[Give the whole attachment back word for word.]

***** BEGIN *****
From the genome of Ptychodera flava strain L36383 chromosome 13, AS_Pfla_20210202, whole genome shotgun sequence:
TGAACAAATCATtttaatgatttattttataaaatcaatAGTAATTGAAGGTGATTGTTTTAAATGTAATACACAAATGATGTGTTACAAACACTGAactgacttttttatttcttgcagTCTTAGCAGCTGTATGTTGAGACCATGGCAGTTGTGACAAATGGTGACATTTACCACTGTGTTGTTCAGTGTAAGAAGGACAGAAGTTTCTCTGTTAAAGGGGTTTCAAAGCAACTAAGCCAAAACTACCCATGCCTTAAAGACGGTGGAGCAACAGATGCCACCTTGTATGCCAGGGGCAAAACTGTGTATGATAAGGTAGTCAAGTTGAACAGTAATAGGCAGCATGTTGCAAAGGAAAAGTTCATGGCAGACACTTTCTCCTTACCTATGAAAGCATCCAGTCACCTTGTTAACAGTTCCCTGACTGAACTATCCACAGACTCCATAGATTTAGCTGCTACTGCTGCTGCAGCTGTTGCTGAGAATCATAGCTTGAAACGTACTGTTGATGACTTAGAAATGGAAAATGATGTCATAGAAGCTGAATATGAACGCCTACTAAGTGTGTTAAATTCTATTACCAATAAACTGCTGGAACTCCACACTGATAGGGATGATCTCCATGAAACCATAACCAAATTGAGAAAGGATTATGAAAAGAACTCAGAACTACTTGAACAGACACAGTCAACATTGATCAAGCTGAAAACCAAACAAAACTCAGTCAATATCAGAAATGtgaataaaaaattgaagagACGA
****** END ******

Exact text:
From the genome of Ptychodera flava strain L36383 chromosome 13, AS_Pfla_20210202, whole genome shotgun sequence:
TGAACAAATCATtttaatgatttattttataaaatcaatAGTAATTGAAGGTGATTGTTTTAAATGTAATACACAAATGATGTGTTACAAACACTGAactgacttttttatttcttgcagTCTTAGCAGCTGTATGTTGAGACCATGGCAGTTGTGACAAATGGTGACATTTACCACTGTGTTGTTCAGTGTAAGAAGGACAGAAGTTTCTCTGTTAAAGGGGTTTCAAAGCAACTAAGCCAAAACTACCCATGCCTTAAAGACGGTGGAGCAACAGATGCCACCTTGTATGCCAGGGGCAAAACTGTGTATGATAAGGTAGTCAAGTTGAACAGTAATAGGCAGCATGTTGCAAAGGAAAAGTTCATGGCAGACACTTTCTCCTTACCTATGAAAGCATCCAGTCACCTTGTTAACAGTTCCCTGACTGAACTATCCACAGACTCCATAGATTTAGCTGCTACTGCTGCTGCAGCTGTTGCTGAGAATCATAGCTTGAAACGTACTGTTGATGACTTAGAAATGGAAAATGATGTCATAGAAGCTGAATATGAACGCCTACTAAGTGTGTTAAATTCTATTACCAATAAACTGCTGGAACTCCACACTGATAGGGATGATCTCCATGAAACCATAACCAAATTGAGAAAGGATTATGAAAAGAACTCAGAACTACTTGAACAGACACAGTCAACATTGATCAAGCTGAAAACCAAACAAAACTCAGTCAATATCAGAAATGtgaataaaaaattgaagagACGA